constexpr value_ptr()      noexcept : ptr(nullptr) { }
    constexpr value_ptr(T * p) noexcept : ptr(p)       { }

    // Rule of Five begins here:
    ~value_ptr() { ::delete ptr; }
    value_ptr(value_ptr const & rhs) : ptr(rhs.ptr ? ::new T(*rhs.ptr) : nullptr) { }
    value_ptr(value_ptr && rhs) noexcept : ptr(rhs.ptr) { rhs.ptr = nullptr; }
    value_ptr & operator=(value_ptr rhs) { swap(rhs); return *this; }
    void swap(value_ptr & rhs) noexcept { std::swap(rhs.ptr, ptr); }

    // Pointer stuff
    T & operator*() const noexcept { return *ptr; }
    T * operator->() const noexcept { return ptr; }
};

template <typename T, typename ...Args>
value_ptr<T> make_value(Args &&... args)
{
    return value_ptr<T>(::new T(std::forward<Args>(args)...));
}

If you would like smart pointer that handles polymorphic base class pointers, I suggest you demand that your base class provide a virtual clone() function, and that you implement a clone_ptr<T>, whose copy constructor would be like this:

clone_ptr(clone_ptr const & rhs) : ptr(rhs.ptr ? rhs.ptr->clone() : nullptr) { }
share|improve this answer
    
Why would you need to implement all five? Whats wrong with implementing copy operations yourself while leaving the rest defaulted, for responsability classes containing move only objects? –  Grizzly Sep 18 '12 at 16:38
    
@Grizzly: If all other functions can be left defaulted, then it stands to reason that your copy constructor can also be left defaulted. Which ever way you turn it, if you really do need to define any one of the five, you are very likely doing some manual resource handling that needs to be handled in all of them. –  Kerrek SB Sep 18 '12 at 16:42
    
What I mentioned was a scenario where the class contains a member variable, which is movable, but not copieable. That is hardly doing manual resource handling. In that case the default is typically fine for the destructor and move operations, since those will be handled by the member, however copying needs special attention, since the member doesn't have copy capabilities, so depending on what you are doing you either deep copy or create a new object. Another scenario would be a member with neither copy or move functionality, where the default destructor would still be fine, but nothing else. –  Grizzly Sep 18 '12 at 16:50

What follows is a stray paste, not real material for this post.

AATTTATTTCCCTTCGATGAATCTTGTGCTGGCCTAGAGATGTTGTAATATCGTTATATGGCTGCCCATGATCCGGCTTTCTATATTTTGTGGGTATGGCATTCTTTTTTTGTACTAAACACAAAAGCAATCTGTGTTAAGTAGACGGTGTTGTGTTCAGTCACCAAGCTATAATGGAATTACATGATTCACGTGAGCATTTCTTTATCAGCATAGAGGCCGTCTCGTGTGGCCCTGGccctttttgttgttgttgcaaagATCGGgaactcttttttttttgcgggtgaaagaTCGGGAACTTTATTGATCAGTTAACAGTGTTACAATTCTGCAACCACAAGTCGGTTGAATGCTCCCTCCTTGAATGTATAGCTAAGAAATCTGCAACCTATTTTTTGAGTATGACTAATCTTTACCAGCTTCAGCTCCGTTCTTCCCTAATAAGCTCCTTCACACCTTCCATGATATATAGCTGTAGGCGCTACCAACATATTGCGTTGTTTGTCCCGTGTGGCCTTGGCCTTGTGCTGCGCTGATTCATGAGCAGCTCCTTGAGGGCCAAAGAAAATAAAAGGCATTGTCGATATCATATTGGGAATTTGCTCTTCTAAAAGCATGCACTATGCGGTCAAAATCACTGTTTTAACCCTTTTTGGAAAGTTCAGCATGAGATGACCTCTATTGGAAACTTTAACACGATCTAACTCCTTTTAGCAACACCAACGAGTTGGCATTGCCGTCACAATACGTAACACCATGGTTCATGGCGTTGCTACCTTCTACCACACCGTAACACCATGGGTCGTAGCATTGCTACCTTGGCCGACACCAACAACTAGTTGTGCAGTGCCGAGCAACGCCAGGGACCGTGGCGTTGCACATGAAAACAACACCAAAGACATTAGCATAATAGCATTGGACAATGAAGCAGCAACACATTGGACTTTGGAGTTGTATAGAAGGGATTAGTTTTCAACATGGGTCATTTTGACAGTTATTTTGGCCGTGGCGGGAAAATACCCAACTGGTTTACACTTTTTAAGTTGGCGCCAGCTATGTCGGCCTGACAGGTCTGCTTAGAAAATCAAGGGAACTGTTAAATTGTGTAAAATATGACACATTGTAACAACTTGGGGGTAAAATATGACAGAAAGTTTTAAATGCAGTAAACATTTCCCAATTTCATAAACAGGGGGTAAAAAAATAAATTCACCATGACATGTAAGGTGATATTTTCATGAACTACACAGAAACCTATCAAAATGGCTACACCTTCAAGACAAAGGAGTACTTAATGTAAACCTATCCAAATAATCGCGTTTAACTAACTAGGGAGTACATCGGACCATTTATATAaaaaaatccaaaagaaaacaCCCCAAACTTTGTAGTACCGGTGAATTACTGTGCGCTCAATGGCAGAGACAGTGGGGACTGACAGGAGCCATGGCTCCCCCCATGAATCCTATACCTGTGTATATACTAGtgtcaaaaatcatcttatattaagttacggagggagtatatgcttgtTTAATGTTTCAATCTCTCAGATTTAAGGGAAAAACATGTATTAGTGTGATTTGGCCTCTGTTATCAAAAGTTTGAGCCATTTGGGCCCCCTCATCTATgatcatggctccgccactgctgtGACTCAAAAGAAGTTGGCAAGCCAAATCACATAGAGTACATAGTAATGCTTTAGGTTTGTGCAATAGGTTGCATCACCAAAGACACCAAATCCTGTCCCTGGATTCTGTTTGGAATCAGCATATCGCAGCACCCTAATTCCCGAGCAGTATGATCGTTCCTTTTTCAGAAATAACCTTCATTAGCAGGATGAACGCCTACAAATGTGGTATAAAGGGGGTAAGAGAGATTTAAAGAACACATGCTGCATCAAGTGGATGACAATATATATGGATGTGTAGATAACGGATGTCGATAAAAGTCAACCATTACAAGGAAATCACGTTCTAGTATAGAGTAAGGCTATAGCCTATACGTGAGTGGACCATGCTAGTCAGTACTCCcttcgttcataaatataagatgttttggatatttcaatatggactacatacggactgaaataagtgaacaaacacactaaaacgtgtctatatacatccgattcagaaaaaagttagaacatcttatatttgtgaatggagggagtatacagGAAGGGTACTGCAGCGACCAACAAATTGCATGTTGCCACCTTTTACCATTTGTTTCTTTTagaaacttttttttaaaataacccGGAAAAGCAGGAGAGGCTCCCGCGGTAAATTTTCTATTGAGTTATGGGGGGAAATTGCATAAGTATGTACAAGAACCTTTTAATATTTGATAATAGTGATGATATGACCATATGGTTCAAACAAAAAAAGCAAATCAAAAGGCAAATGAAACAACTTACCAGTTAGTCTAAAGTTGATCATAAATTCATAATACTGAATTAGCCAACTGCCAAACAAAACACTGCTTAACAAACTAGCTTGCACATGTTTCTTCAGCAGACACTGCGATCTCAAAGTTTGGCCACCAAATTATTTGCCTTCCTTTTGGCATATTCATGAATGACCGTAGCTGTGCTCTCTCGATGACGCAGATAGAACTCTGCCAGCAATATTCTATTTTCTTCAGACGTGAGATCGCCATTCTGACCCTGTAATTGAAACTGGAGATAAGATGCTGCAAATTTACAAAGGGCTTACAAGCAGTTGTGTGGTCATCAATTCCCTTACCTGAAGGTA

1  
@Grizzly: Well, I'm sure you can contrive a situation like the one you describe, but I'd like to claim that you could almost always handle this more elegantly by using an appropriate component, rather than, say, abusing a unique pointer for a deep-copying role. The Rule of Five is a general design guide, not an absolute mandate. If you follow it, your code will be nicer, but you don't have to. –  Kerrek SB Sep 18 '12 at 16:52
    
@KerrekSB Trying to play with code. Reviewing this link, VS 2010 does not support constexpr, noexcept nor variadic templates. I don't think constexpr is essential for functionality, nor is the make_ function since the ctor can be used? But how significant is the use of noexcept in this example? –  user1679238 Sep 18 '12 at 18:43